Why are China’s Ultra-High-Net-Worth Dying so Early?

Jonah M. Kessel

In China, there are currently 63,500 ultra-high-net-worth (UHNW) individuals who have assets worth $15.8 million or more, according to Business Insider. The average age of these people is 41 and 80% are male. Most of their wealth is derived from the ownership or sale of their companies. They invest their money primarily in real estate and stocks, and they own an average of three cars and like to golf and swim.

Here’s the catch though: A millionaire mortality study in China claims that the UHNW male only lives until the average age of 48. That’s it, and that’s very young. Men in the U.S., for comparison’s sake, have an average life expectancy of 76.4.

Earlier this month, China executed millionaire Liu Han, the president of a mining company who was involved in weapons smuggling, government corruption and even murder.  According to Forbes Magazine, he was the 148th wealthiest man in China. It was his death that prompted the millionaire mortality study. Coincidentally, Liu Han was 48 years old when he died.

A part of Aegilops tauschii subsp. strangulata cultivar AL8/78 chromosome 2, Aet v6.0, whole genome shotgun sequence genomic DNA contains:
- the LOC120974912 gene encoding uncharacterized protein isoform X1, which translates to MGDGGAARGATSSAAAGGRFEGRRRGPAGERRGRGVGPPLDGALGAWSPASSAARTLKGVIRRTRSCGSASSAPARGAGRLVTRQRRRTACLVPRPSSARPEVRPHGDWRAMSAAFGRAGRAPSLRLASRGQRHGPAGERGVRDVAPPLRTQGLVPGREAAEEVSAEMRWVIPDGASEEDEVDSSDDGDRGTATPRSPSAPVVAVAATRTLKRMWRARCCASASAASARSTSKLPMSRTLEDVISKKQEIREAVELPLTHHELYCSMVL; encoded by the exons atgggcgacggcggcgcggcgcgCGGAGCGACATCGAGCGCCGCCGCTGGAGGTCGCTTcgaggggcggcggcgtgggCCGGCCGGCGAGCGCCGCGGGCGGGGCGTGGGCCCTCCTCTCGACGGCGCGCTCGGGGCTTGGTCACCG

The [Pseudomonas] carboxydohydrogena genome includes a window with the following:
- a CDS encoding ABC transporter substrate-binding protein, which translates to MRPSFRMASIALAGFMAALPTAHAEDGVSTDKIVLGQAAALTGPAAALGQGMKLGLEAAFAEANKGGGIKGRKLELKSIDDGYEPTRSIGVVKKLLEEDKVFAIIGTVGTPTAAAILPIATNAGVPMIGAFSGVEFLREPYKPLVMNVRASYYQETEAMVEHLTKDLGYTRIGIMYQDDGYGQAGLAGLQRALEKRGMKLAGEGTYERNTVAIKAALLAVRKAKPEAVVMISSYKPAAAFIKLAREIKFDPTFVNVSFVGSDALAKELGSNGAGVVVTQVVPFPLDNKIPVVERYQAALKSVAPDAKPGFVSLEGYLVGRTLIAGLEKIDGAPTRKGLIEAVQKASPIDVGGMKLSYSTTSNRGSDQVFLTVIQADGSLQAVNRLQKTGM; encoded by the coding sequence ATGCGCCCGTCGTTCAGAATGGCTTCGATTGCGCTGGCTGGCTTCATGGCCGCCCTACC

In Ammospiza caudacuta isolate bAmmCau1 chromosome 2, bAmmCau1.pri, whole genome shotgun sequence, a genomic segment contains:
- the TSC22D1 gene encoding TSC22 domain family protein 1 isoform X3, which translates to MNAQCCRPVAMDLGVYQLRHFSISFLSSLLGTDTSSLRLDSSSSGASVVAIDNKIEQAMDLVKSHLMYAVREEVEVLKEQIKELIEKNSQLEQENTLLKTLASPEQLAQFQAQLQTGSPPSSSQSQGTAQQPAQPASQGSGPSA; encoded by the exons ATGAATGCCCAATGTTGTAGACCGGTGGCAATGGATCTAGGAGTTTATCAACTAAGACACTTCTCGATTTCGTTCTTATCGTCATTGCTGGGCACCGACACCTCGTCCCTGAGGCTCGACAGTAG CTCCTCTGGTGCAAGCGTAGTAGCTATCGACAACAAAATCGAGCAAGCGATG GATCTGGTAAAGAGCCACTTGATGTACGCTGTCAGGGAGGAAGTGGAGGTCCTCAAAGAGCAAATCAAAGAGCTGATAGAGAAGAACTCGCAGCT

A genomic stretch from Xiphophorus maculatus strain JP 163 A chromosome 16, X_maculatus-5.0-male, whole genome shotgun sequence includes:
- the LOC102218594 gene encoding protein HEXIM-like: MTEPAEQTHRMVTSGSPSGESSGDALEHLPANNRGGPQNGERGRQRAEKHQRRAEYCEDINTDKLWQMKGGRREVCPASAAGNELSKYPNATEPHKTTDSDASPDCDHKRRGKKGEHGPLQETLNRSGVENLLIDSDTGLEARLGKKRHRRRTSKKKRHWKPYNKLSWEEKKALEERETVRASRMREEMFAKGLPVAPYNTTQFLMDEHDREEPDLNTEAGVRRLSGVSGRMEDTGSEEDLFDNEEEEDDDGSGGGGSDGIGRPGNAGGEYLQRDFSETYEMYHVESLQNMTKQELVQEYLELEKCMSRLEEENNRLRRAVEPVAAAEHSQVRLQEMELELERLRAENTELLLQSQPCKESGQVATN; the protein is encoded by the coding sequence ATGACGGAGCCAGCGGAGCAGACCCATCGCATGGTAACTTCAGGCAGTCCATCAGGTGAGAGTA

Eerie? You bet. During the period between 2003 and 2011, 72 Chinese UHNW men perished around the age of 48. They died because 14 were executed, 17 succumbed to suicide, 15 were murdered and 19 fell sick.

So why is China’s population of UHNW men dying so early? RocketNews24 theorizes that because Chinese UHNW men are relatively new to China, they just haven’t grown old yet. That means that given more time, the average age of death will rise as they naturally pass away from old age.

Feature Image via JonahKessel

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